Parents’ Bill of Rights proposed by North Carolina policy group

(The Center Square) – A North Carolina think tank is proposing a Parents’ Bill of Rights to give parents more authority in their children’s education.

The proposal, released this week by the…

(The Center Square) – A North Carolina think tank is proposing a Parents’ Bill of Rights to give parents more authority in their children’s education.

The proposal, released this week by the independent, nonprofit John Locke Foundation, is intended as a framework for legislation to codify parental rights in state statute, following similar efforts in several states sparked by simmering frustrations that came to a boil during the pandemic.

Across the country, parents have complained to public school boards over numerous issues in recent years, including controversial sex education lessons, sexualized school books, critical race theory in the curriculum, and political indoctrination in the classroom.

The coronavirus pandemic ignited even more tensions as parents revolted over public school closures, mask mandates and virtual board meetings that limited public input.

In North Carolina, a poll of likely voters conducted in January found 66.2% believe K-12 education in the Tar Heel State is on the “wrong track.”

“Many parents feel increasingly powerless over what their children are being exposed to in the classroom,” said Terry Stoops, director of the Center for Effective Education at the John Locke Foundation. “These feelings have been exacerbated by an increasingly radicalized curriculum and pandemic-era policies. Parents must be empowered to make educational decisions for their children, and should be able to expect full transparency from schools, teachers and administrative staff.”

To that end, the John Locke Foundation developed a bill of rights that ensures every parent has the right to: Direct their child’s physical, mental, and emotional health; direct how and where their child is educated; transparency with teachers and schools; a safe and nurturing classroom environment for their child; be actively engaged in their child’s education; and resources and accountability of school districts, administrators, and teachers.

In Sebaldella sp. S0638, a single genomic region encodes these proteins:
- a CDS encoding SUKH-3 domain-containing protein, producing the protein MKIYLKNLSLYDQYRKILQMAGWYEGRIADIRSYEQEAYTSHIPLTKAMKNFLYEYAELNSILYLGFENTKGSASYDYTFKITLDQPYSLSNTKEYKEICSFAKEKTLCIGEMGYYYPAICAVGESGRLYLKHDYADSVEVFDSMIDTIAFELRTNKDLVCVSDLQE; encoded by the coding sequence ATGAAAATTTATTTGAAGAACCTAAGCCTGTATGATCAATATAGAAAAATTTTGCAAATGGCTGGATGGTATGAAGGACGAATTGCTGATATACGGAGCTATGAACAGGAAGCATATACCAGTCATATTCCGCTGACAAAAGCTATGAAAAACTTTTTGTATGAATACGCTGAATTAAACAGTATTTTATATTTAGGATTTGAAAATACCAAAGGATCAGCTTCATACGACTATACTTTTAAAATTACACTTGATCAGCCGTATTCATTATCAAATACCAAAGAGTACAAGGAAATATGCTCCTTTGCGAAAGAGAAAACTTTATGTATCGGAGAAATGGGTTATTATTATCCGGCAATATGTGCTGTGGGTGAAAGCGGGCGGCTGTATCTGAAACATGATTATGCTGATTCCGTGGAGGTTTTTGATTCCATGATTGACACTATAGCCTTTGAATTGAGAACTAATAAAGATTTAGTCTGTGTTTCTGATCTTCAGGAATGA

“Parents are frustrated by what they see and don’t see going on in the classroom,” said Bob Luebke, senior fellow at the Center for Effective Education. “They are tired of being marginalized. Parents are standing up and reminding everyone of their right to control their child’s education and their commitment to working alongside teachers and administrators to give their children the best possible education.”

The proposal follows similar efforts introduced in numerous states last year, including Pennsylvania, Virginia, Arizona, Missouri, Georgia, Florida, Louisiana, Ohio, Minnesota, Wisconsin and others.

In states such as Wisconsin and Pennsylvania, Democrat governors have vetoed measures approved by Republican-controlled legislatures, while in states where Republicans control both branches of government, the measures have become law.

Governors who vetoed transparency and parental rights bills have cited costs to schools to comply and alleged nefarious motivations behind the legislation.

Opposition to the efforts to codify parental rights has primarily come from Democrats and teachers unions, which overwhelmingly support Democrats over Republicans.

The issue gained the national spotlight last year, when Glenn Youngkin highlighted parents’ frustrations with public schools to successfully win Virginia’s gubernatorial election.

More recently, Florida Gov. Ron DeSantis signed a bill last month to prohibit teachers from discussing sexual orientation or gender identity with students until at least fourth grade, despite opposition from LGBTQ activists. Florida’s bill — which was called the “Don’t Say Gay” bill by opponents — also provided parents numerous other protections over their children’s education.

“Parents’ rights have been increasingly under assault around the nation, but in Florida we stand up for the rights of parents and the fundamental role they play in the education of their children,” DeSantis said. “Parents have every right to be informed about services offered to their child at school, and should be protected from schools using classroom instruction to sexualize their kids as young as 5 years old.”